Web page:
At the bottom of the back garden, he had seen a freshly made gate that led into the rear garden of the next house, No 7. In the garden of No 7 there was a shed, rented by Smart, in which Sgt Bishop found the portable forge. The shed had been fitted out as a blacksmith’s shop. Other articles that he found were a blower, an anvil, about 2 cwt of steel tools, about 2.5 cwt of iron tools, about 3 cwt of bar iron and steel short ends, about 10 or 12 lbs of bolts and nuts, and 1/4 cwt of blacksmith’s tongs, all of which were produced.
The tools produced all had the letters “HB” stamped on them, and Mr Bramham identified all of them as being his property. It was all taken to Cheshunt Police Station where Smart was called out. Having been told where the goods had been found, Smart said “Some of them I made myself at home. A lot of the iron I have had for a long time”. When the charge was later read out to him, the accused said “Haven’t you made a mistake with the tongs?” When the accused was searched, a packet of screws and nuts was found in his waistcoat pocket. Mr Bramham also identified these as being his property. When asked to account for these the accused said “Someone must have put them in my pocket for a joke”.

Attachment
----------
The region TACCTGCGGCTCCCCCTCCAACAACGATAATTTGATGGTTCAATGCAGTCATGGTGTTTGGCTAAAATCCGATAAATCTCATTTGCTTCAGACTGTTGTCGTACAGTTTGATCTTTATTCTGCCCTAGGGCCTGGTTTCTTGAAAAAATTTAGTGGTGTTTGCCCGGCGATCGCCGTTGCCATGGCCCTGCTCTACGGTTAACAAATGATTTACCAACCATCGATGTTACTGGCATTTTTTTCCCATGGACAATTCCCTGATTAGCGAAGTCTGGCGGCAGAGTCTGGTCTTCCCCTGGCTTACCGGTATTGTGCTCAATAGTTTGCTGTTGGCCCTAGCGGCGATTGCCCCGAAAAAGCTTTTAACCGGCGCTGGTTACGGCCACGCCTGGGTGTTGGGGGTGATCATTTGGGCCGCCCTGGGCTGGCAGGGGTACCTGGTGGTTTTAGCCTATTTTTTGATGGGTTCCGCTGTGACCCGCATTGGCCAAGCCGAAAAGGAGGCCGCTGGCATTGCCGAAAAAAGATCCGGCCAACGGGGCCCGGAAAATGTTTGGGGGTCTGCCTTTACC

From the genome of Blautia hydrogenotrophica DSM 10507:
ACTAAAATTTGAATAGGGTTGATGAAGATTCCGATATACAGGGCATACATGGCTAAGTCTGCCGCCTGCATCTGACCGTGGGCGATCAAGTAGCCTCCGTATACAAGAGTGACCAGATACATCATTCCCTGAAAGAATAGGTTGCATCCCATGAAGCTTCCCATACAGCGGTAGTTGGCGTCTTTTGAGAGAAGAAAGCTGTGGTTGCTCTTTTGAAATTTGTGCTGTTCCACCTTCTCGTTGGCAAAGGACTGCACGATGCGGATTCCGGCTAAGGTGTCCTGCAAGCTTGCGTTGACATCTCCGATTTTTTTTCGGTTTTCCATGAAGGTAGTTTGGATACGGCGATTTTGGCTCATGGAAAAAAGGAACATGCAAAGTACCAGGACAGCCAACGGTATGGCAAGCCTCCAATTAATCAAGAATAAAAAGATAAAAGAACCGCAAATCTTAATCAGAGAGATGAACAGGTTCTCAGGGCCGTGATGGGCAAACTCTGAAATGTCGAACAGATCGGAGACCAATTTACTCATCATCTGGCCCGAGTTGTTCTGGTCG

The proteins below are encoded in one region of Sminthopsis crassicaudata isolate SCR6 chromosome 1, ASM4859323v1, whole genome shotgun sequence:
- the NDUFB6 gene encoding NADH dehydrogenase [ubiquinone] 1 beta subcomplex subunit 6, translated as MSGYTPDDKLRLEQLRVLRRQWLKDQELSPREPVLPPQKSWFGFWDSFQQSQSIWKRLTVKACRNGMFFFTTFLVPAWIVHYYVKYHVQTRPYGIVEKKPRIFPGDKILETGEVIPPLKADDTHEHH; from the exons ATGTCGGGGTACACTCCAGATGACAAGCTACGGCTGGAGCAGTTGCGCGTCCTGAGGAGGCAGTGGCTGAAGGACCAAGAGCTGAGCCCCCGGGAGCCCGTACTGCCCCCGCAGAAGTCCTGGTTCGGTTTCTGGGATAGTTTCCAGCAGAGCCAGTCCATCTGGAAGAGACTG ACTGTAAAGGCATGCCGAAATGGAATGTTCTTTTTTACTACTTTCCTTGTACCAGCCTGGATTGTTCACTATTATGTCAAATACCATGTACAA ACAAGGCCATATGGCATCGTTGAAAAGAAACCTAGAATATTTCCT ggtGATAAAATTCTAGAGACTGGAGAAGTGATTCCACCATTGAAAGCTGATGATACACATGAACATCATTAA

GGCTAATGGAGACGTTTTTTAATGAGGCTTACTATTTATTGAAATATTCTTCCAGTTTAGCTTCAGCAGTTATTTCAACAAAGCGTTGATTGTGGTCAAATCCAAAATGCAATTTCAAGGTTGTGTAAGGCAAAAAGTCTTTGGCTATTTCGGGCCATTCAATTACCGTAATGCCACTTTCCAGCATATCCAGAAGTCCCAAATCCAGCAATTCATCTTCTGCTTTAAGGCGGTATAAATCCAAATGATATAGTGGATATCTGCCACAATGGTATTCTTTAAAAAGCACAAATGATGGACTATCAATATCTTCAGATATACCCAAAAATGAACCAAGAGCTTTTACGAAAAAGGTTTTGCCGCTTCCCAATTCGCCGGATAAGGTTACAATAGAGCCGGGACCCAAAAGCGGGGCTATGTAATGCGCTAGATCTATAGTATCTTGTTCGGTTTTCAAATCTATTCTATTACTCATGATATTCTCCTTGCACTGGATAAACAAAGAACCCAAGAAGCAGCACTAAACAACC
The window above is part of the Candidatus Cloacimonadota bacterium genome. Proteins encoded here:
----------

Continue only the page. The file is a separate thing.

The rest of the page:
Mr Bramham, cross-examined by the defendant, said that he had only been with the foundry since October the previous year. He had been able to identify the forge by its framing, but that he could not definitely swear that the forge had been in the foundry, but only that a similar one had been, and that he had noticed that it had been missing. Other tools were also similar to ones he had noticed as being missing. Mr Bramham was asked if he could specifically say that he had seen these actual articles in his foundry since his appointment in the October, but he was able to confirm only that he could only positively identify the files. He said “I have seen similar articles”.
The Clerk said “That won’t do. We must have someone here who can say when he actually saw the goods in the foundry”.
The Bench agreed to an adjournment for a fortnight, the accused being allowed bail in the sum of £5, and one surety of £5, which was forthcoming, the guarantor being Mr Dixon.